All you have to do is mark a section of an image and instruct the program about your desired visual content for that area.
And you can get a result looking like this going from this:
Photoshop users now have access to a new tool powered by artificial intelligence (A.I.). Recently, Adobe integrated the A.I. capabilities of its recently launched Firefly software into the photo-editing program. This update enables users to make edits to their images using simple text prompts. The software is currently in beta release.
In a promotional video, a cyclist on a country road is featured as an example. Users can select the center of the road and type “yellow road lines” in a text box to remove the lane dividers. If they want to widen the image, they can highlight a box on either side and utilize the “generative fill” option to create a more expansive landscape.
Generative Fill has the capability to enlarge an image’s dimensions, such as transforming a portrait into a landscape. It can fill in the empty areas with fresh content. Additionally, it can eliminate individuals from a crowded city square or generate imaginative landscapes featuring snow-capped mountains, vibrant forests, or mythical creatures.
According to Adobe, Generative Fill ensures that its results appear natural and seamlessly blend with the existing elements in your images by automatically matching perspective, lighting, and style.
In contrast to Photoshop’s Content Aware Fill tool, Generative Fill allows you to precisely specify the additions, removals, or adjustments you desire, instead of relying on Photoshop to make decisions on your behalf. This means you gain greater creative control over how your images are manipulated, opening up more possibilities for customization.
Got a photo of a tiger in the wilderness, but do you want it to appear in the zoo? Just select the tiger, reverse selection (background should be selected), write the prompt “zoo” and click on the “Generate” button. That is it. Here are the before and after photos:
Adobe highlights that the software has been trained exclusively on licensed images from Adobe Stock, ensuring that it respects intellectual property rights when generating content based on text prompts. Many artists use Photoshop, whether openly or not.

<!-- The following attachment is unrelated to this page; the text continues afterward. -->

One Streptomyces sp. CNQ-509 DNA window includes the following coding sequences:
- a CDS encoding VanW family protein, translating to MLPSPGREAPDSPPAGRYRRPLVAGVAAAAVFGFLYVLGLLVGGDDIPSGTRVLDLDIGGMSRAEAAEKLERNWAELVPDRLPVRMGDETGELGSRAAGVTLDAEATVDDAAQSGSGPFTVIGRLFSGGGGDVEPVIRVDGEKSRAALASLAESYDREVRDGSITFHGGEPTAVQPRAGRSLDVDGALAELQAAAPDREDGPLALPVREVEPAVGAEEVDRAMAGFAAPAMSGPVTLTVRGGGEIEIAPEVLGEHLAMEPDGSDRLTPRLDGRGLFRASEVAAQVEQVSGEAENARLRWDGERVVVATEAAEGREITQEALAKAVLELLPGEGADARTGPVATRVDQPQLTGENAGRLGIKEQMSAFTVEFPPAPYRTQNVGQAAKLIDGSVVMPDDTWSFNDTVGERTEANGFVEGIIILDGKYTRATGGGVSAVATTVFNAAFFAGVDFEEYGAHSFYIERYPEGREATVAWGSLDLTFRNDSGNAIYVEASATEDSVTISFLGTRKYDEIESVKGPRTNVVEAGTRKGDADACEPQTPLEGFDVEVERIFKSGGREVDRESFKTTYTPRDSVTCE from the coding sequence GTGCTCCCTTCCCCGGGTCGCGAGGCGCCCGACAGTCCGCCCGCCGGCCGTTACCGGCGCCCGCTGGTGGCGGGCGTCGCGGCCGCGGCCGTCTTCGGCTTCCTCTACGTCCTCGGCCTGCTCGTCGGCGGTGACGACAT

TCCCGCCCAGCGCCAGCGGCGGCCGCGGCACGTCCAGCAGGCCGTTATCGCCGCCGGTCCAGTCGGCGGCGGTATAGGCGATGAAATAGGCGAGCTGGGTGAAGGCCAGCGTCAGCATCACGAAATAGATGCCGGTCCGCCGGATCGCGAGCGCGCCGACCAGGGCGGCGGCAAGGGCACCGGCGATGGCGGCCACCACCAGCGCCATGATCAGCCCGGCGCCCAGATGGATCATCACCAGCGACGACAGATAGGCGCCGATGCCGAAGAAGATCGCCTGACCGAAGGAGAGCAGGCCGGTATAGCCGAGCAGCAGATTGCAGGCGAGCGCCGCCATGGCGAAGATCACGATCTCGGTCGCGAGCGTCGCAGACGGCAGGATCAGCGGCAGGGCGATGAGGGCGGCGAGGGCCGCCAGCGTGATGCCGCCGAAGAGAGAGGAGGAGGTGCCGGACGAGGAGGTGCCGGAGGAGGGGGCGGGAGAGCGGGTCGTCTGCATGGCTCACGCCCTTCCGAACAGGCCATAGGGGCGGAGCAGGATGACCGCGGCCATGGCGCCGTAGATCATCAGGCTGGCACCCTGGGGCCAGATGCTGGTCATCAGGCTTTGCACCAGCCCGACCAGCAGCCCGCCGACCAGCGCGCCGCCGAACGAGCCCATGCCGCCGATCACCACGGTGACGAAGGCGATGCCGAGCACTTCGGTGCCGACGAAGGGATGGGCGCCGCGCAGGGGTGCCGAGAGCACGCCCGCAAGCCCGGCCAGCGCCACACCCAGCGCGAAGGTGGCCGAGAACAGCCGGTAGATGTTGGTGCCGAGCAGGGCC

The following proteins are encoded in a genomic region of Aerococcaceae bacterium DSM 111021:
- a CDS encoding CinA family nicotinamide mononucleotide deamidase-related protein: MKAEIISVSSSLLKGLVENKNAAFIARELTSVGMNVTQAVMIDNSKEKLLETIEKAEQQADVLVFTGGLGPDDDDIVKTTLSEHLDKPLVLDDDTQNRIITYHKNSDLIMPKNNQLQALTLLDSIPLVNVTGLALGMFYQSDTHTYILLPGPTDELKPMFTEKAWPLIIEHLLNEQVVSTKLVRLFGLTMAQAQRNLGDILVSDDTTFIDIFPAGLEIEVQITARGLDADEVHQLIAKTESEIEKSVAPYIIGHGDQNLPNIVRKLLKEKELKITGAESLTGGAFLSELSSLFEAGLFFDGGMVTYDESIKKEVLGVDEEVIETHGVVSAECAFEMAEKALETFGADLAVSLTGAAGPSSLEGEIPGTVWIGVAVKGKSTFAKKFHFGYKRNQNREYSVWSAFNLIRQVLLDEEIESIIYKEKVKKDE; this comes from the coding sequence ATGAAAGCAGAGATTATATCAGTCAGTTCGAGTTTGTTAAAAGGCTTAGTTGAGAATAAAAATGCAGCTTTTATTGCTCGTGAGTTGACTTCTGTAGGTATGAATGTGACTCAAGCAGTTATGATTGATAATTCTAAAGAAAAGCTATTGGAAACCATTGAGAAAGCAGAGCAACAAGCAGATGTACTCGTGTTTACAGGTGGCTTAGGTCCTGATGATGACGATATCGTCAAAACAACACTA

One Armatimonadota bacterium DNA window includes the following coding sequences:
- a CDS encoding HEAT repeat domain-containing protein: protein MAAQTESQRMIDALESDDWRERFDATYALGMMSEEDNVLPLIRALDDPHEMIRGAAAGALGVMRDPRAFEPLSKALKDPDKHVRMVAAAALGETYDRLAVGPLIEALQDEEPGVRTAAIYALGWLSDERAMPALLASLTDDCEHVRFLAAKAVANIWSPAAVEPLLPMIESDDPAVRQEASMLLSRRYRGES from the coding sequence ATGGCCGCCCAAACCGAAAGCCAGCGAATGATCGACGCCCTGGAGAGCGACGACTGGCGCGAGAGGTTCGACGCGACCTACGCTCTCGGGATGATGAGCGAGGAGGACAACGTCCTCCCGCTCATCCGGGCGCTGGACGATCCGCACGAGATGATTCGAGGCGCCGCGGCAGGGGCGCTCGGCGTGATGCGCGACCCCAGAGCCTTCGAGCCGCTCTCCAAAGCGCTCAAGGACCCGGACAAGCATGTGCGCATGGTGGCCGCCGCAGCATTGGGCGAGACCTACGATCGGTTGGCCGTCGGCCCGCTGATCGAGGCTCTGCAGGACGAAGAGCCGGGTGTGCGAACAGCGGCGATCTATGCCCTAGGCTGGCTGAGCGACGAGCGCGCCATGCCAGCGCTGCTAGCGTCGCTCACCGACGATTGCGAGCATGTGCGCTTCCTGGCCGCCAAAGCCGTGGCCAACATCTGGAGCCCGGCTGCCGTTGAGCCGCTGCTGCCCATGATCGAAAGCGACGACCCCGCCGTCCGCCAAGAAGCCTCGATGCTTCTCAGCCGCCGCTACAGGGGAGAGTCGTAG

Is there a potential for misuse?
A photograph demonstrates the capabilities of Adobe Photoshop’s Generative Fill tool, showcasing a mudflat with mountains in the background. The manipulated version features a car and pond added to the foreground, along with a cloud shaped like a car in the sky.
Text-based AI tools are gaining popularity, and Photoshop’s latest feature is exciting for creatives and photographers. However, there is a concern that it could make it easier to create and circulate fake images that can go viral for the wrong reasons, similar to the manipulated images of the Pope wearing a puffer jacket or Donald Trump in handcuffs.
To address this, Adobe plans to automatically add a metatag called a Content Credential to AI-generated images, labeling them as such. The intention is to prevent the misuse of images created with Generative Fill by distinguishing them from genuine photos. However, if people can remove or manipulate this metadata before sharing an image, it may not effectively counter AI-generated fake news.
The extent of these potential issues remains uncertain. What is clear is that AI is revolutionizing our apps and transforming how we interact with technology, and Photoshop’s Generative Fill represents an impressive example of this advancement.
Adobe is actively promoting Content Credentials as a solution to combat the proliferation of fake images. Back in November 2019, Adobe announced a collaboration with Twitter and the New York Times Co. to establish the Content Authenticity Initiative. The main objective of this initiative is to create a widely accepted industry standard for attributing digital content.
Since then, Adobe has developed a feature called Content Credentials, which it describes as “nutrition labels” attached to images. Each label aims to provide an unalterable and secure record of an image’s origin and its history of modifications. This feature is currently still in development.